Octane, Speedometer and the Future of Benchmarking in Chrome OS

Published by Lamin Kanteh on

speedometer vs octane

What the internet is today is a far cry from its humble beginnings as a central hub for a global hyperlinked information system where websites were nothing but simply displayed text and a browser was nothing but a portal to access that.

Now, the internet has expanded exponentially beyond a simple information retrieval center to encompass an entire universe.

This expansion is due to the relentless efforts from companies and development teams whose push is to create and put in place tools to make what was a tedious collection of information both easily shareable and accessible.

One such team is the one behind Google’s V8 engine (a subsidiary within the Chromium project).

V8, a high-performance engine that relies heavily on both javascript and Web assembly (one of the most important building blocks for Chrome as web browser and an OS) was created to negate some of the problems attributed to conventional compiling techniques that included– but not limited to– having a filesystem where the entire program is converted to machine code before being executed.

V8, on the other hand, complies all javascript natively before the code is executed. This method wasn’t only faster than older methods but it was much more reliable as the compiled code is optimized and re-optimized dynamically within the runtime before the execution takes place.

It was the success of V8 that gave birth to Octane (Chrome’s go-to benchmarking suite), a platform that is the cornerstone of this article.

What is Octane?

Octane is a collection of tests within a suite designed under the guidance of the Chromium project that covers a rich list of workloads whose aim is to gauge the performance of javascript frameworks within a web page.

Released in 2012, the Octane Benchmark Suite tests range from a variety of categories (seventeen in total) that include, animation, rendering, DOM transformations, string operations, mathematical calculations, sorting algorithms, graphics performance, as well speed and efficiency of handling memory instructions.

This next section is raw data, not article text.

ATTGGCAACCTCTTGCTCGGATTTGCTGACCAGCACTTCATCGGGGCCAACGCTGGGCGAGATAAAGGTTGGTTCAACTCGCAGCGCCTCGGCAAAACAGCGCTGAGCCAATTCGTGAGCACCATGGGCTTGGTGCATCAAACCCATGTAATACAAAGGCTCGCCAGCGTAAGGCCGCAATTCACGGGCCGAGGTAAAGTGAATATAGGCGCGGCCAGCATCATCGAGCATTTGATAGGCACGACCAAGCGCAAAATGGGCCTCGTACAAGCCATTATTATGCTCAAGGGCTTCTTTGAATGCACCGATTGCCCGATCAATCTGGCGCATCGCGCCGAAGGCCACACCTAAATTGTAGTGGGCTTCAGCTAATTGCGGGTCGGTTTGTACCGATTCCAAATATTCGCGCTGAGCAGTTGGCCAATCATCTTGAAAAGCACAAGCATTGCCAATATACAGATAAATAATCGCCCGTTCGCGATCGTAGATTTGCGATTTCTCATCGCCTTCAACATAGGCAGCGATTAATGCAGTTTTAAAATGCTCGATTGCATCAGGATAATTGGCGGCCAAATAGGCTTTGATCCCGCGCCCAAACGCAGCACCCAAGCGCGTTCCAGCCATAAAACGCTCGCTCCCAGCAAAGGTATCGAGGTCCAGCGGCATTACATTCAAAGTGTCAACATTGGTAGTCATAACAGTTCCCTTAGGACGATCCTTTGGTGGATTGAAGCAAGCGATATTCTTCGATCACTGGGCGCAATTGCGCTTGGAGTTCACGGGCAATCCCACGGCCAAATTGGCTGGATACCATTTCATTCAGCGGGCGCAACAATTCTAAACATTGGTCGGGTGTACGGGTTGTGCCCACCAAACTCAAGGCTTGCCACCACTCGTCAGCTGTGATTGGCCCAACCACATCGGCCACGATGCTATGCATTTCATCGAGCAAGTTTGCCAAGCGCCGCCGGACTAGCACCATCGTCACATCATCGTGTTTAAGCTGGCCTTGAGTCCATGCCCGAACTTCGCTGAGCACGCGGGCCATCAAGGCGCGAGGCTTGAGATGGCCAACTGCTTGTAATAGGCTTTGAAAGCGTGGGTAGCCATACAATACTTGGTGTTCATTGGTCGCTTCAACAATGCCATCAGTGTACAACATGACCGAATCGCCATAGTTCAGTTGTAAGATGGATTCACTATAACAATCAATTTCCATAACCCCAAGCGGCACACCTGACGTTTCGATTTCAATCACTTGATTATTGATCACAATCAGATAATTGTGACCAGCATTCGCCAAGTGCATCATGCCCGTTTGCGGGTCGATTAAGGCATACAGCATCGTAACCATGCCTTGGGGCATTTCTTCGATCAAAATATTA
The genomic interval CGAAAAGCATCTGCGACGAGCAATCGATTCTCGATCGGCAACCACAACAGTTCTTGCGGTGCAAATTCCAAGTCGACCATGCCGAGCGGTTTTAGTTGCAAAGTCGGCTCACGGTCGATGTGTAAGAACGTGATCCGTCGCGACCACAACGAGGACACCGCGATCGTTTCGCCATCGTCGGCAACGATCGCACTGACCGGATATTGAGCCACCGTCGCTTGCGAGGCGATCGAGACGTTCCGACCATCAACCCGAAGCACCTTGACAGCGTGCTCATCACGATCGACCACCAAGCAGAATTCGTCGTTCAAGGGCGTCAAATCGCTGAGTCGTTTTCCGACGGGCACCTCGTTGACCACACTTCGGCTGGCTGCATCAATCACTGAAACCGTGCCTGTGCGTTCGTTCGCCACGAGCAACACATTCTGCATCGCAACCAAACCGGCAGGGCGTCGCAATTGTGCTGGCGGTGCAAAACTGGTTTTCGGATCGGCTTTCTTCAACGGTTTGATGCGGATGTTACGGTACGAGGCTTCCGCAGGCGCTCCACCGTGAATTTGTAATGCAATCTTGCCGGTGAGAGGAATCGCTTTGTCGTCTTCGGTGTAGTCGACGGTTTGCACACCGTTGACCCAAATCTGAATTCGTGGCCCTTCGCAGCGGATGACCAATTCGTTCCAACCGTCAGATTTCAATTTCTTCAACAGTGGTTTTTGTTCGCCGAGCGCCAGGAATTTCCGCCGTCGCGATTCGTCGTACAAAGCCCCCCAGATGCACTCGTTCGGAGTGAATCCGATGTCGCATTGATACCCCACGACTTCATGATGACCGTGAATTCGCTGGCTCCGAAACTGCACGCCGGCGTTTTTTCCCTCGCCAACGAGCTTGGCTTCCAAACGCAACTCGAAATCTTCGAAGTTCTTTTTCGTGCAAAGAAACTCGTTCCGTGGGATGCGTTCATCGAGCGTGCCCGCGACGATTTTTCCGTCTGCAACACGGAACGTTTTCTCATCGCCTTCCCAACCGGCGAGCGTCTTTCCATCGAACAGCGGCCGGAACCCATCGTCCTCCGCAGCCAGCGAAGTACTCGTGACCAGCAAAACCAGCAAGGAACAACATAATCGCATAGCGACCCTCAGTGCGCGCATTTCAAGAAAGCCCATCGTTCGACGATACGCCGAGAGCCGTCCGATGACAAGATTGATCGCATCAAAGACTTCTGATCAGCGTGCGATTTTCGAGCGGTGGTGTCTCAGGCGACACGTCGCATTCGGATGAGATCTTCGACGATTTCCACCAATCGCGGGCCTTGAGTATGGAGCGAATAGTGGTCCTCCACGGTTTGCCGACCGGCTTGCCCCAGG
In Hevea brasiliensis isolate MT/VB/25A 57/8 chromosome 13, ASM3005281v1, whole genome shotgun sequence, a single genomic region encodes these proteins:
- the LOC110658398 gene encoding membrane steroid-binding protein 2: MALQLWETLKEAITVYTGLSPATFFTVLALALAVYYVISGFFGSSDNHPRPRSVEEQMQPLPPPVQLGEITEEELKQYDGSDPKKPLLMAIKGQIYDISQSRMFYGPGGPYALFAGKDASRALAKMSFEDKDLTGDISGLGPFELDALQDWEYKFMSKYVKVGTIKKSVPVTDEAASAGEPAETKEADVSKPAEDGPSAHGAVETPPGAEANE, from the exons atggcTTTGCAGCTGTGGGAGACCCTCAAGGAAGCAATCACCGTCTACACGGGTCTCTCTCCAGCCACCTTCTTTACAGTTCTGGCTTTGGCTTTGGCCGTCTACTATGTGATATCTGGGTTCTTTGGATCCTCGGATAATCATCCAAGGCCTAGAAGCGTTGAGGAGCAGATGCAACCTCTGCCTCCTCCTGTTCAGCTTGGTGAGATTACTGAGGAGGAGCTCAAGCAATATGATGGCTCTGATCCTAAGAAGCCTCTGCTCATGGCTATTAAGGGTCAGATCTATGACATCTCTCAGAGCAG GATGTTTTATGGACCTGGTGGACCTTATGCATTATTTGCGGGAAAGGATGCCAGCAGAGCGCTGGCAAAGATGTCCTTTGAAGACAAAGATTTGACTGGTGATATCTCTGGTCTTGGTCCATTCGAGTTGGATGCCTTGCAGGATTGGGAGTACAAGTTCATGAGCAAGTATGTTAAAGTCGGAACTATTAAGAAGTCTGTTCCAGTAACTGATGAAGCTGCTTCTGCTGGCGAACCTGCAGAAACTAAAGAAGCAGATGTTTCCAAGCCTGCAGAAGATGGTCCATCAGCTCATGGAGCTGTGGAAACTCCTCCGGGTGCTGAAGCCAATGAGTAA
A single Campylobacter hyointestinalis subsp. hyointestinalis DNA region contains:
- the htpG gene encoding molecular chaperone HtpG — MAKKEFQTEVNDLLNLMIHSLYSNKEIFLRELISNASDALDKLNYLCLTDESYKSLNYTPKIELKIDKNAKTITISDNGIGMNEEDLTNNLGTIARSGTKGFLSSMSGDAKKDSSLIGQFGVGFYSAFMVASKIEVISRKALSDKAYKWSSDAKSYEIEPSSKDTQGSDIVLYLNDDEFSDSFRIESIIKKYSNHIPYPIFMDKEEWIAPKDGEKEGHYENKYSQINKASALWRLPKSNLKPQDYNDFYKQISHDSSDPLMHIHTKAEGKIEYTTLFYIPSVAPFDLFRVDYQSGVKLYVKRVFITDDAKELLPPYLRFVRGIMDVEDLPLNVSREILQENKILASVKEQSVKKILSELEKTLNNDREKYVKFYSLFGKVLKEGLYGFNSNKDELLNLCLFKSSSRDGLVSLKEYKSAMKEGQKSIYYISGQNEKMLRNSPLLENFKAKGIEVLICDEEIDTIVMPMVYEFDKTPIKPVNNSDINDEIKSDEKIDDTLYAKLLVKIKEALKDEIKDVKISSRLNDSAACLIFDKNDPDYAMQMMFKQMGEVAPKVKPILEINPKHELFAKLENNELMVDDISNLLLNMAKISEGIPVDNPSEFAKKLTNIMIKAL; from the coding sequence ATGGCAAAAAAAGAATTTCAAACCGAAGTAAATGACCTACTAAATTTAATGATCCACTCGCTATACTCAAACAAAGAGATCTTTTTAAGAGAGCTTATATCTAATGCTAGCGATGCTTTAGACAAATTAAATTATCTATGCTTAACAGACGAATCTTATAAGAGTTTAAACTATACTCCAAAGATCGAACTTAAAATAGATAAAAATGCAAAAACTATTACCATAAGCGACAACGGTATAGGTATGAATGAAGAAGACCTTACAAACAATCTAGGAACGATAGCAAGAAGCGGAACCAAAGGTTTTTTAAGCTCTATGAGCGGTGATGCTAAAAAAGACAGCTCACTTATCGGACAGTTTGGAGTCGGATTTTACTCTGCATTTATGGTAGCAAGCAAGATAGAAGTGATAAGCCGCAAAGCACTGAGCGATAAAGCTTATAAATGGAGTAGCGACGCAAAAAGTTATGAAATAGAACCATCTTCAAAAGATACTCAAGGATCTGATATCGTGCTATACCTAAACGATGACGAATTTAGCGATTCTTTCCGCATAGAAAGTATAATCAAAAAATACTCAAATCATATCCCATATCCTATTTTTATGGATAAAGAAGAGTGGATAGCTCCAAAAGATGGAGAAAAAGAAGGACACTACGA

These test (though artificial) were designed to mimic real-world workloads the results of which were later used as the catalyst to improve overall web performance.

Octane which was spliced from V8 but wasn’t the first of its kind by any means as several testing mechanisms came and went before it became mainstream. As suites like Octane or V8 before it, were only able to take off because similar javascript benchmark suits like SunSpider were withering away (or have already disappeared from existence).

Octane 2 0 JavaScript Benchmark
Octane 2 0 JavaScript Benchmark

Javascript benchmark suites have finite lifespans and are only viable as long as attaining high scores on them does not have diminishing real-world implications. A fate that befell both SunSpider and eventually Octane.

Octane like its predecessors died because most if not all the Javascript implementations required by the benchmark for compiler optimizations that is a precursor to achieving good grades on the tests is being used universally. This lead to scoring high marks on Octane not really being a good indicator of similar performance within real-world scenarios.

As modern libraries and frameworks began incorporating features that are beyond the platform’s capabilities, the incentive to use Octane became far less enticing, the team knew the benchmark suite has lost its edge and in 2017, the V8 team announced through a lengthy blog post, that it was retiring Octane. Though the platform will still be accessible, it would no longer be maintained.

Speedometer

Benchmark suites are like the many-headed serpents in Greek mythology called Hydra because each time one falls, there is always another waiting on the sidelines to take its place.

Despite the V8 team’s insistence that synthetic benchmarks have become less reliable yardsticks to measure real-world Javascript framework implementations, Speedometer seem to have slowly crept into frame.

Speedometer is similar to Octane as it is also Javascript engine benchmarking suite and though it still runs synthetic tests, the platform tries to improve on Octane by being a better approximation of many sites due to its addition of real web frameworks including React, Angular, Ember, and jQuery.

These added tests could be the reason why it was the recommended benchmark suite by the team that created V8 and Octane.

The platform runs tests using TodoMVC which pretends to complete to-do items by adding, completing, and removing them repeatedly using DOM APIs.

Speedometer 1 0
Speedometer 1 0

This, plus the clever implementation of several other tests helps Speedometer determine how well javascript engines are optimized within a website.

With the plug being pulled on Octane, Speedometer appears to be the next logical alternative for a benchmark suite the closely represents a typical workload within your Chromebook which is why it’s the standard we’ll be using primarily for benchmarks on ItsChromeOS.

Do you think Speedometer is a worthy replacement of Octane? Let us know in the comments!


Lamin Kanteh

I live, breath, and dream technology. I've only known myself to push the boundaries on what's possible in my mental scope in relation to technology. And having been a writer for the good part of the past three years (covering varying subjects on the major mobile platforms), No place has ever felt more like home than Chrome OS. And as you may know, Chrome OS is ushering us into a future of the unknown and I'm here to help in the process of easing the way into that future via ItsChromeOS.

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